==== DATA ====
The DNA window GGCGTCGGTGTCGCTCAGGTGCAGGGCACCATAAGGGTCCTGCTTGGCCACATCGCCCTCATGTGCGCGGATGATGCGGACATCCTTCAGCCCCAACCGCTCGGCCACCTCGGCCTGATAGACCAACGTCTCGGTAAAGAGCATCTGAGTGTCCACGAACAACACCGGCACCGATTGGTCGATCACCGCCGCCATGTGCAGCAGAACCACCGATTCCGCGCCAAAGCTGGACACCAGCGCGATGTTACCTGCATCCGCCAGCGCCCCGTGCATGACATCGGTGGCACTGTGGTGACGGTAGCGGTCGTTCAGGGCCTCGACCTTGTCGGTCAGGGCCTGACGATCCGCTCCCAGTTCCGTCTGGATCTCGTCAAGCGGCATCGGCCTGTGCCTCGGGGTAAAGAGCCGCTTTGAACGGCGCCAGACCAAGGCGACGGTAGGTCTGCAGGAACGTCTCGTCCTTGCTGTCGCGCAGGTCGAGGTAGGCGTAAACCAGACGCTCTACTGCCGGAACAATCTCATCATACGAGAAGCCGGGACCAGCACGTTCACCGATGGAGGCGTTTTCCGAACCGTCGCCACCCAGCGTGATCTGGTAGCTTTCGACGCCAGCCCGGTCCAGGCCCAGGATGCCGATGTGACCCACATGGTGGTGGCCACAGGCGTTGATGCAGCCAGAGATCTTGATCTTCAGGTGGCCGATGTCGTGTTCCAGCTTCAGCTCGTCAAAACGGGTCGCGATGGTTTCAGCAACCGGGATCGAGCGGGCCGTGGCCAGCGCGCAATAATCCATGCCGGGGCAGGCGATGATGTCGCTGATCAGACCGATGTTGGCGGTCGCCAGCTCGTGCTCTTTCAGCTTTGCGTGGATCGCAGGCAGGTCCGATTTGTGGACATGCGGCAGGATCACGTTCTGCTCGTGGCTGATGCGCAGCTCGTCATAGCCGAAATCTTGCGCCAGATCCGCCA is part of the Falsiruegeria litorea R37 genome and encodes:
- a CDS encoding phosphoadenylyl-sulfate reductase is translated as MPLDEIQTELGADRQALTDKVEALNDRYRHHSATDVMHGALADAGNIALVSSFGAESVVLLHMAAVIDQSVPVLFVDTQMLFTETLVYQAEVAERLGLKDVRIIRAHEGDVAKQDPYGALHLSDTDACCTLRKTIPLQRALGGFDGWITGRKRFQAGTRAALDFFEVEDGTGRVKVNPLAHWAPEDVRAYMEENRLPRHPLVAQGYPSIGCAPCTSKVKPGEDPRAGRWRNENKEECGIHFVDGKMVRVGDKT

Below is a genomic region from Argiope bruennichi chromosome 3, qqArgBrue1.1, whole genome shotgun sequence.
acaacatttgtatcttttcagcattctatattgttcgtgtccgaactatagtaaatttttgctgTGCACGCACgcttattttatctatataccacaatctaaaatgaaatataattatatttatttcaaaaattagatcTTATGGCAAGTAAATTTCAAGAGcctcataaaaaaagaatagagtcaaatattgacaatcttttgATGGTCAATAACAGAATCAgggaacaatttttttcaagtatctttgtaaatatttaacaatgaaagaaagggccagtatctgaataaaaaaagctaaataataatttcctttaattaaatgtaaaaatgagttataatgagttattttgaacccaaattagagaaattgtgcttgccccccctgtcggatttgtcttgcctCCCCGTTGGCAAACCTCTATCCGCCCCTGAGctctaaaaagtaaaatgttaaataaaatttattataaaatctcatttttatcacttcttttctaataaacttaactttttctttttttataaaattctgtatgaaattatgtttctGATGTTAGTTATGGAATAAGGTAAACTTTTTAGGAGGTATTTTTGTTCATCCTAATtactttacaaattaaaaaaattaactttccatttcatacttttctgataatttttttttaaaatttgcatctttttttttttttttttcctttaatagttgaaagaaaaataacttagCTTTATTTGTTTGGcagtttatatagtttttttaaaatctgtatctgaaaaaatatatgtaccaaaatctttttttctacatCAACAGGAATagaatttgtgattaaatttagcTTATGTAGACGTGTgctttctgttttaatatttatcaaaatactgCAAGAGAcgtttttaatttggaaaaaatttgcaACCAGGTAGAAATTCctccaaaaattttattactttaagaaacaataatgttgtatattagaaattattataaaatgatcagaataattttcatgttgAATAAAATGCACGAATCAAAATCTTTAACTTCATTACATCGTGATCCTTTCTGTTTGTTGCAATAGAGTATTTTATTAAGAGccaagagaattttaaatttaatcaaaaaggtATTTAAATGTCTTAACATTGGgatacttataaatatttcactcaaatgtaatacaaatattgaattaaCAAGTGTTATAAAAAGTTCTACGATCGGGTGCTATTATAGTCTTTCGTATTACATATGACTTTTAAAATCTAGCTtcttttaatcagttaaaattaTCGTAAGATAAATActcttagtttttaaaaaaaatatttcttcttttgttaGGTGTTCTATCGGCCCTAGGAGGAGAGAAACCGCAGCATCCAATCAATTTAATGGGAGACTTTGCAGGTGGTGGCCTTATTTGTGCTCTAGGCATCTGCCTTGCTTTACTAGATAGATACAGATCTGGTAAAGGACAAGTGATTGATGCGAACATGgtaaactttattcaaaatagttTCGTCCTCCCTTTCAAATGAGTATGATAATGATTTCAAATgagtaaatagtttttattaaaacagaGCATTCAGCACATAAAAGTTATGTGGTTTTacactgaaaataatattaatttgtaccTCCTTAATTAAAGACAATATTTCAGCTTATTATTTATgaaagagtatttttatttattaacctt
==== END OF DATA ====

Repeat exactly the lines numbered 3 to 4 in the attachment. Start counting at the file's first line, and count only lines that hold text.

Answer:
Below is a genomic region from Argiope bruennichi chromosome 3, qqArgBrue1.1, whole genome shotgun sequence.
acaacatttgtatcttttcagcattctatattgttcgtgtccgaactatagtaaatttttgctgTGCACGCACgcttattttatctatataccacaatctaaaatgaaatataattatatttatttcaaaaattagatcTTATGGCAAGTAAATTTCAAGAGcctcataaaaaaagaatagagtcaaatattgacaatcttttgATGGTCAATAACAGAATCAgggaacaatttttttcaagtatctttgtaaatatttaacaatgaaagaaagggccagtatctgaataaaaaaagctaaataataatttcctttaattaaatgtaaaaatgagttataatgagttattttgaacccaaattagagaaattgtgcttgccccccctgtcggatttgtcttgcctCCCCGTTGGCAAACCTCTATCCGCCCCTGAGctctaaaaagtaaaatgttaaataaaatttattataaaatctcatttttatcacttcttttctaataaacttaactttttctttttttataaaattctgtatgaaattatgtttctGATGTTAGTTATGGAATAAGGTAAACTTTTTAGGAGGTATTTTTGTTCATCCTAATtactttacaaattaaaaaaattaactttccatttcatacttttctgataatttttttttaaaatttgcatctttttttttttttttttcctttaatagttgaaagaaaaataacttagCTTTATTTGTTTGGcagtttatatagtttttttaaaatctgtatctgaaaaaatatatgtaccaaaatctttttttctacatCAACAGGAATagaatttgtgattaaatttagcTTATGTAGACGTGTgctttctgttttaatatttatcaaaatactgCAAGAGAcgtttttaatttggaaaaaatttgcaACCAGGTAGAAATTCctccaaaaattttattactttaagaaacaataatgttgtatattagaaattattataaaatgatcagaataattttcatgttgAATAAAATGCACGAATCAAAATCTTTAACTTCATTACATCGTGATCCTTTCTGTTTGTTGCAATAGAGTATTTTATTAAGAGccaagagaattttaaatttaatcaaaaaggtATTTAAATGTCTTAACATTGGgatacttataaatatttcactcaaatgtaatacaaatattgaattaaCAAGTGTTATAAAAAGTTCTACGATCGGGTGCTATTATAGTCTTTCGTATTACATATGACTTTTAAAATCTAGCTtcttttaatcagttaaaattaTCGTAAGATAAATActcttagtttttaaaaaaaatatttcttcttttgttaGGTGTTCTATCGGCCCTAGGAGGAGAGAAACCGCAGCATCCAATCAATTTAATGGGAGACTTTGCAGGTGGTGGCCTTATTTGTGCTCTAGGCATCTGCCTTGCTTTACTAGATAGATACAGATCTGGTAAAGGACAAGTGATTGATGCGAACATGgtaaactttattcaaaatagttTCGTCCTCCCTTTCAAATGAGTATGATAATGATTTCAAATgagtaaatagtttttattaaaacagaGCATTCAGCACATAAAAGTTATGTGGTTTTacactgaaaataatattaatttgtaccTCCTTAATTAAAGACAATATTTCAGCTTATTATTTATgaaagagtatttttatttattaacctt